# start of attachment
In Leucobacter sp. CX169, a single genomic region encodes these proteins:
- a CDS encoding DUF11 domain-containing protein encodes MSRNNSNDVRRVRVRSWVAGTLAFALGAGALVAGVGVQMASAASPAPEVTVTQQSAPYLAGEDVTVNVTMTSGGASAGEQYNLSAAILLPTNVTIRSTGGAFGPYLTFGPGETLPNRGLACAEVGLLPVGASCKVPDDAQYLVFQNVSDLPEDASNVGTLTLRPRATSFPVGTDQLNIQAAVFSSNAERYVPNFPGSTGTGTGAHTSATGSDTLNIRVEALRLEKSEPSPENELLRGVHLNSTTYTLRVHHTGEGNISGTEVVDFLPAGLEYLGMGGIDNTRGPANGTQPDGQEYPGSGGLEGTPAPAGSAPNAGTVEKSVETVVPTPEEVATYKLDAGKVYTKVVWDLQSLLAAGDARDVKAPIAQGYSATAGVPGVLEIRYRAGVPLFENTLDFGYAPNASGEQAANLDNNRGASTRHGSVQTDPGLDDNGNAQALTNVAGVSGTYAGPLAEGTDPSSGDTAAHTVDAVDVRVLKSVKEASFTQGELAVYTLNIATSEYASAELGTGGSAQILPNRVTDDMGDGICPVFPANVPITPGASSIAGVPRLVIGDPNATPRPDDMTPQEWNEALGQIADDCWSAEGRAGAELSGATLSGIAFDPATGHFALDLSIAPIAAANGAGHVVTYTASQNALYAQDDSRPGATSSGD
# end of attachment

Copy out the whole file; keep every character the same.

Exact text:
In Leucobacter sp. CX169, a single genomic region encodes these proteins:
- a CDS encoding DUF11 domain-containing protein encodes MSRNNSNDVRRVRVRSWVAGTLAFALGAGALVAGVGVQMASAASPAPEVTVTQQSAPYLAGEDVTVNVTMTSGGASAGEQYNLSAAILLPTNVTIRSTGGAFGPYLTFGPGETLPNRGLACAEVGLLPVGASCKVPDDAQYLVFQNVSDLPEDASNVGTLTLRPRATSFPVGTDQLNIQAAVFSSNAERYVPNFPGSTGTGTGAHTSATGSDTLNIRVEALRLEKSEPSPENELLRGVHLNSTTYTLRVHHTGEGNISGTEVVDFLPAGLEYLGMGGIDNTRGPANGTQPDGQEYPGSGGLEGTPAPAGSAPNAGTVEKSVETVVPTPEEVATYKLDAGKVYTKVVWDLQSLLAAGDARDVKAPIAQGYSATAGVPGVLEIRYRAGVPLFENTLDFGYAPNASGEQAANLDNNRGASTRHGSVQTDPGLDDNGNAQALTNVAGVSGTYAGPLAEGTDPSSGDTAAHTVDAVDVRVLKSVKEASFTQGELAVYTLNIATSEYASAELGTGGSAQILPNRVTDDMGDGICPVFPANVPITPGASSIAGVPRLVIGDPNATPRPDDMTPQEWNEALGQIADDCWSAEGRAGAELSGATLSGIAFDPATGHFALDLSIAPIAAANGAGHVVTYTASQNALYAQDDSRPGATSSGD